‘Let her soul rise’: Supporters pay tribute to Eishia Hudson, 16, shot and killed by Winnipeg police

By | April 12, 2020

The family of Eishia Hudson — a 16-year-old girl shot and killed by Winnipeg police last week — say they had “no words” to describe the overwhelming support they felt at a memorial held for her Sunday evening.

Her mother said they wanted to pay tribute to the teen at the place where she died.

“We’re here to let her soul rise,” Christie Zebrasky said.

Dozens of supporters gathered around the intersection near Lagimodiere Boulevard and Fermor Avenue where Hudson died after being shot by officers following an alleged liquor store robbery on Wednesday.

Family members were surrounded by friends and community members holding up homemade signs with messages that read “Justice for Eishia Hudson” and “Rest in Peace” in her memory.

“My daughter would say ‘this is loud’ — like her name is going across all over and I can’t imagine how happy she is,” Zebrasky said, adding she hopes something positive comes out of it.

A memorial was held near the highway intersection where Eishia Hudson died. (Travis Golby/CBC)

Zebrasky said she wants to see the officer who pulled the trigger that led to her daughter’s death go through the justice system. She believes the officers involved deserve to go to jail.

“Shooting isn’t acceptable. Pulling the trigger and killing people isn’t acceptable,” she said.

As far as Zebrasky knows, her daughter is the youngest girl to die in a police-involved shooting in the city. Winnipeg police did not have information available while working from home late Sunday to confirm if she was in fact the youngest on record.

Hudson’s parents say eagles circling overhead for nearly half an hour during the vigil was a special sign to them.

“That was my Eishia, just watching … watching the outcome, everybody showing up,” said William Hudson, her father, adding that he believes the birds represent her, as part of his tradition.

More than 70 people had met up at the highway intersection by around 6 p.m. Vehicles lined a left turning lane and some people stepped out to show respect to Hudson and her loved ones from a safe distance.

Organizers on social media had reminded participants to practice safe physical distancing by staying apart while coming together. The province announced last week it would be clamping down on a provincial public health order that mandates no more than 10 people at public gatherings and advises keeping at least two metres away from each other.

The planned vigil for Hudson was expected to run for four hours to mark the number of days since she died.

People gathered at Lagimodiere Boulevard and Fermor Avenue where Eishia Hudson, 16, died by Winnipeg police shooting four days prior. (Travis Golby/CBC)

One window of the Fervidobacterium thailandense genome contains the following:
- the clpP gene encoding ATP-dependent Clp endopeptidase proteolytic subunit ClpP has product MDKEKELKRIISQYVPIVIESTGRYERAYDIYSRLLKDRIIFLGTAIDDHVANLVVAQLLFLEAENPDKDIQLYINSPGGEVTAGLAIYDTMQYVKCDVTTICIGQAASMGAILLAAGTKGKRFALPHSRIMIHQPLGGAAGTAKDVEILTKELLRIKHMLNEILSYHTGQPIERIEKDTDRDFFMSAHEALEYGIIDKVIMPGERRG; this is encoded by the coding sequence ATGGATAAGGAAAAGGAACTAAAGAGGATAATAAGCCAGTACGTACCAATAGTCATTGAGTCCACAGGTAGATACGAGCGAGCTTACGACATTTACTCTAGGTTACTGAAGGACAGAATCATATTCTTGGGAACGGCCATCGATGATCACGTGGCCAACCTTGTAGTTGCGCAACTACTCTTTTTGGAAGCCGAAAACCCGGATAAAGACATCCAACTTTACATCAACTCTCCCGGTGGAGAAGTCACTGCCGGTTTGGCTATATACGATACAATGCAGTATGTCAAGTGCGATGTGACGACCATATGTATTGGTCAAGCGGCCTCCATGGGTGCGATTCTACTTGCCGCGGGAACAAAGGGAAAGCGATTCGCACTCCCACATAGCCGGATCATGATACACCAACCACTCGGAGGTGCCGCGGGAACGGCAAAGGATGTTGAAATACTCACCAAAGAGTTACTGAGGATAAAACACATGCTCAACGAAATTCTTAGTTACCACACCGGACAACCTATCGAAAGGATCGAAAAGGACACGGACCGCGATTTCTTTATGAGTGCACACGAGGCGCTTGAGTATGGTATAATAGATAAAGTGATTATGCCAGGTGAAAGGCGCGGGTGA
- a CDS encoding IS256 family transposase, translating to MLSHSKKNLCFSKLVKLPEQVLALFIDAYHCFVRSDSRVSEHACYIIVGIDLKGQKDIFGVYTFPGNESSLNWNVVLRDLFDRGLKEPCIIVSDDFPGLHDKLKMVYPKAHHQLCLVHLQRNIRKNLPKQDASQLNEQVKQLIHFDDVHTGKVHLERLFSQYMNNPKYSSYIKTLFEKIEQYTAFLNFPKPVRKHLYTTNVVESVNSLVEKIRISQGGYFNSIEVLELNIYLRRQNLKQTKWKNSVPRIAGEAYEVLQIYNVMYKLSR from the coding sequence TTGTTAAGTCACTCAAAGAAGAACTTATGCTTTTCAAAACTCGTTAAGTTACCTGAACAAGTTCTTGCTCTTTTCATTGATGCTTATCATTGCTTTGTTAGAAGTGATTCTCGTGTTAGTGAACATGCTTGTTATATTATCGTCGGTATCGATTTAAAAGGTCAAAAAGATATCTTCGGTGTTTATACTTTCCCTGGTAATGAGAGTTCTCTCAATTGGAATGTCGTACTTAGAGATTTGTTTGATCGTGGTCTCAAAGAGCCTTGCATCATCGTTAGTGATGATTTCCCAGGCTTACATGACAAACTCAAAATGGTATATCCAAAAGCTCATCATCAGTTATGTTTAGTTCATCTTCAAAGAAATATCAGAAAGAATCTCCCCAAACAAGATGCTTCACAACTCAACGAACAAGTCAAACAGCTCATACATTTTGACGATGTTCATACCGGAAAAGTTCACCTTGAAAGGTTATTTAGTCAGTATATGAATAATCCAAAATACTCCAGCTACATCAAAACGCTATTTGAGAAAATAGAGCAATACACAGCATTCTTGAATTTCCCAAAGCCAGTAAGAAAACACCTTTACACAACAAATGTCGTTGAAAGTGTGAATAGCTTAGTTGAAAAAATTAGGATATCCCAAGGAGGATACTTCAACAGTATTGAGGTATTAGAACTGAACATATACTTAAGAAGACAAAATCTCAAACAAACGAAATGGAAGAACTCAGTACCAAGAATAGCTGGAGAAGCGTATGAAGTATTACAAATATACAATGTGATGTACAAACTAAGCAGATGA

Police say the teen was driving a stolen vehicle used to rob a Liquor Mart in Winnipeg’s Sage Creek neighbourhood. Officers are accusing a group of five teens — ages 15 and 16 — of robbing the store just before 5:30 p.m. on Wednesday.

Zebrasky denies that her daughter was involved in the robbery, although she may have been the driver. She said she believes Hudson was “scared” for her life at the time.

Hudson was one of two people shot and killed by police in less than 12 hours in the city. A 36-year-old man — who family identified Saturday as Jason Collins — died after police shot him outside a home on Anderson Avenue early Thursday morning.

Officers block traffic

Police blockades shut down the four-way crossroads at Highway 1 and Highway 59 for just over two hours on Sunday evening. Traffic was being redirected through nearby communities and a service road.

Zebrasky said organizers had notified the city about the gathering leading up to it.

Leah Gazan, the Member of Parliament for Winnipeg Centre, said in a tweet she tried to attend the vigil but police had blocked the area off.

Winnipeg police Const. Rob Carver said officers blocked traffic on the roads and limited vehicular access to the intersection, but did not stop anyone — including federal politicians — from attending.

“We’re trying to do what we have to do,” he said, adding police behaved “no different” than any other vigil or significant event taking place on a roadway, whether outside a university or at a major highway intersection.

“We would not prevent anyone from going into the area … if we let someone drive into the area and someone was then struck, it would be on us.”

Carver said police did not shut down the event, contrary to what he called an “inaccurate comment” circulating on social media.

The family disputes the police’s characterization of the event as a “protest” in an earlier tweet notifying the public about the temporary road closures.

View original article here Source